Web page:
27 March 2013

Namibia: Geingob to Table Public Office-Bearers Pay Report

PRIME Minister Hage Geingob is set to table the preliminary first review report of the public office-bearers' (remuneration and benefits) Commission 2012 in the National Assembly soon.

Cabinet granted its approval for the tabling of the report at its 16th Ordinary Meeting held on 12 February this year.

A media statement issued by Cabinet said that in 2005, Parliament passed the Public Office-Bearers' (Remuneration and Benefits) Commission Act, Act No 3 of 2005.

"The Act established the aforementioned commission, whose main function is to recommend remuneration and other benefits of public office-bearers to the President of the country," it said.

Once a report is received from the commission, the President has to make a determination in terms of Section 8 of Act No 3 of 2005.

Last year, the Commission submitted a report recommending that public office-bearers receive a 31% increase to President Hifikepunye Pohamba.

"Subsequently, after taking into account all relevant factors, President Pohamba determined the remuneration of the public office-bearers at 15%," the statement said.

In the interest of transparency, Cabinet has been requested to authorise Prime Minister Hage Geingob to table the report in Parliament.

Announcing his decision to the nation at a media conference held early last month, Pohamba said given the roles, duties and functions of public office-bearers; the financial means of the State; current principles and levels of remuneration obtaining in Namibia; the level of inflation; poverty and unemployment; the basic salaries of public office-bearers will thus be increased by 15%.

He explained that Government, following Independence in 1990, experienced difficulties with the pay structures of both civil servants and public office-bearers.

As a result, the Wages and Salaries Commission (Wascom) was established, after which the said commission made its recommendations in 1995.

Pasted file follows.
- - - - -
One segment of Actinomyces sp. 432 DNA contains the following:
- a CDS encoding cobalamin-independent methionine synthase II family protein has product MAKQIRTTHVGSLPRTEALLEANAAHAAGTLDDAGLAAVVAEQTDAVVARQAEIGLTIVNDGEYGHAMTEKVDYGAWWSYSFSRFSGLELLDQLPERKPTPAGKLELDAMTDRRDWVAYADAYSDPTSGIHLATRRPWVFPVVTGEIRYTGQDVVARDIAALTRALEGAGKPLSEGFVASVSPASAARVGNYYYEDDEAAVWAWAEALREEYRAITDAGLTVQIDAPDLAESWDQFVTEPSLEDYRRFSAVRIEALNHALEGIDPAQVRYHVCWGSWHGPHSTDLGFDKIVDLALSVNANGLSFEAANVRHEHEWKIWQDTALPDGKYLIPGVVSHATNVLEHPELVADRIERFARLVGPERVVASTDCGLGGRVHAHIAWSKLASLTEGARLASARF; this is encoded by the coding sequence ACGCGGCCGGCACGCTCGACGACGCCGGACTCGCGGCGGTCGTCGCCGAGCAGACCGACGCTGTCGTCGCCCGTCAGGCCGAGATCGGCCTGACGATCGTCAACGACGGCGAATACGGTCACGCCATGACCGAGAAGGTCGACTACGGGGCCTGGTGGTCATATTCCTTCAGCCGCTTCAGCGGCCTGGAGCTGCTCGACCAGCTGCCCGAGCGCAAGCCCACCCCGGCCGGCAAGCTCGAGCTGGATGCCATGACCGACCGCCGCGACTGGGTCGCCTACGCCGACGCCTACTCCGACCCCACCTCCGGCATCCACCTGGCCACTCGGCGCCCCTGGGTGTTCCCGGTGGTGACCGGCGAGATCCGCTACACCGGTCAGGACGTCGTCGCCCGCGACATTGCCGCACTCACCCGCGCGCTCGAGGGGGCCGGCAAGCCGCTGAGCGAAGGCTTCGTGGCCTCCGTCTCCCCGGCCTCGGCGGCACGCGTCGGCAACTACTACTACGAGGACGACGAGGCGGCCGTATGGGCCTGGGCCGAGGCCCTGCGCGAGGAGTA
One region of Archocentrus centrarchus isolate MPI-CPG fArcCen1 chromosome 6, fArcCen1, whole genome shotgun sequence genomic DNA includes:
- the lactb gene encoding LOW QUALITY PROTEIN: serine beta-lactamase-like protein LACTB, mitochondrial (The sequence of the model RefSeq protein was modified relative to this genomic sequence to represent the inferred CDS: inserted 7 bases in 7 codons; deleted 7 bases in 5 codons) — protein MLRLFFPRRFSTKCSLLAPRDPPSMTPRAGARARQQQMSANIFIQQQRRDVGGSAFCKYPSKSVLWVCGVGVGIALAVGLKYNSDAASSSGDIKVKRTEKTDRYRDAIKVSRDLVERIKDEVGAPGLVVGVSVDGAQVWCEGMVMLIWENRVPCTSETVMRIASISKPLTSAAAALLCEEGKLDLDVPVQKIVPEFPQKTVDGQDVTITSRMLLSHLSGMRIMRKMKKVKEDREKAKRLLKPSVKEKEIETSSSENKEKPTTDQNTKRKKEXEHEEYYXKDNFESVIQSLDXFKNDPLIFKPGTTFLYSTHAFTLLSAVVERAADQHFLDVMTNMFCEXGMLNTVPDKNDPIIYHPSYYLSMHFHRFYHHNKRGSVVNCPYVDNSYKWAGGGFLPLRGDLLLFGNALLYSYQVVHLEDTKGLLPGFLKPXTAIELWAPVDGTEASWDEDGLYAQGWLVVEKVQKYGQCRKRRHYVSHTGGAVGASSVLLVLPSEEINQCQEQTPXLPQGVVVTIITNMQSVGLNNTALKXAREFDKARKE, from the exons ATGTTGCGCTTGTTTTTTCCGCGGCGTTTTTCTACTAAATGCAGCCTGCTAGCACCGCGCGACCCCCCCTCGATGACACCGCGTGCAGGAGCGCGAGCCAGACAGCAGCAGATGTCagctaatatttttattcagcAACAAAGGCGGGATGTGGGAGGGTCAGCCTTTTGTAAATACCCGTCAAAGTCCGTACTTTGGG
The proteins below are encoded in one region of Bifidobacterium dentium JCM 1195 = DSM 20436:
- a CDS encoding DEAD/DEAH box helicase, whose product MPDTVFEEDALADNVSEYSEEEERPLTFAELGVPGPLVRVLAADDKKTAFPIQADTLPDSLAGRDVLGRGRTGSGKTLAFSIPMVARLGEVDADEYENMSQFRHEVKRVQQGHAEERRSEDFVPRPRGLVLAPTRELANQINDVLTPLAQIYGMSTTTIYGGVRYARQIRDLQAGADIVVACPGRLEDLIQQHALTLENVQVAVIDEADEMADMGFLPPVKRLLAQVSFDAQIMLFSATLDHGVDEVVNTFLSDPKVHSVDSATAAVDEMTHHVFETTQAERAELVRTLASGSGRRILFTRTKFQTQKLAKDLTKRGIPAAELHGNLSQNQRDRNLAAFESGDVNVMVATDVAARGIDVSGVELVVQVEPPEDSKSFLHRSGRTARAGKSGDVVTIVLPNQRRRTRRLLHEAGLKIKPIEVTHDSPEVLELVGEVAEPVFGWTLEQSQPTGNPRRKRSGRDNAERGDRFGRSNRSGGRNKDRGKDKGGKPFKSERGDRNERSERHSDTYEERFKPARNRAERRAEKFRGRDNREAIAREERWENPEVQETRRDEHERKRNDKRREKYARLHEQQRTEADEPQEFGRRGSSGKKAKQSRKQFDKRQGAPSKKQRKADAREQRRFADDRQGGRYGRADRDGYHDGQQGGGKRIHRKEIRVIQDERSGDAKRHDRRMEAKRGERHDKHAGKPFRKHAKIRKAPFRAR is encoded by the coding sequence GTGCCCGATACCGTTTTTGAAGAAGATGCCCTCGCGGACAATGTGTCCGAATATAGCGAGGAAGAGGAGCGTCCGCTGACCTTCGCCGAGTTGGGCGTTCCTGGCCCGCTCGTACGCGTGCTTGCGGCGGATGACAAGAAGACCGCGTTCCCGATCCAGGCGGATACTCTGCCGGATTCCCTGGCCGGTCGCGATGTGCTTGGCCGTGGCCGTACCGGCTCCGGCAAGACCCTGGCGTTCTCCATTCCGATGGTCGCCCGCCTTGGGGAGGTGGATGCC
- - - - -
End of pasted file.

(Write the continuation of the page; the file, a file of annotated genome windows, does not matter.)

Subsequent to the tabling of the Wascom recommendations, the Cabinet Committee on Public Service in 1995 reviewed the Wascom report.

The Cabinet committee endorsed the report in principle, and accepted the then-proposed new pay policy and structure as recommended by the commission.

Pohamba said with regard to civil servants, the commission proposed interim adjustments, while other recommendations affecting civil servants were conditional upon a concrete plan of action to downsize the civil service, increase efficiency and productivity and effect improvements in discipline and standards.

With regards to public office-bearers, the Cabinet committee echoed the views of the commission, and as a result, agreed that the recommended salaries be accepted.

"However, due to prevailing conditions at the time, and more specifically issues of sensitivity, Cabinet decided not to implement the Wascom recommendations with regard to political office-bearers.

"In view of the aforestated, no significant structural changes were made to the salaries and benefits of political office-bearers since 1995, except minor inflationary adjustments following the establishment of the Political Office-Bearers' Commission," Pohamba said.

As a result of these factors, the salaries and benefits of political office-bearers continued to lag behind over the years, compared to the salaries and benefits of civil servants and State-Owned Enterprises.

"It has, therefore, become obvious that any further delay in addressing this issue will further widen the salary and benefits' gap between civil servants and political office-bearers," he added.

Pohamba also commended the commission for the professional work it had done over the years.

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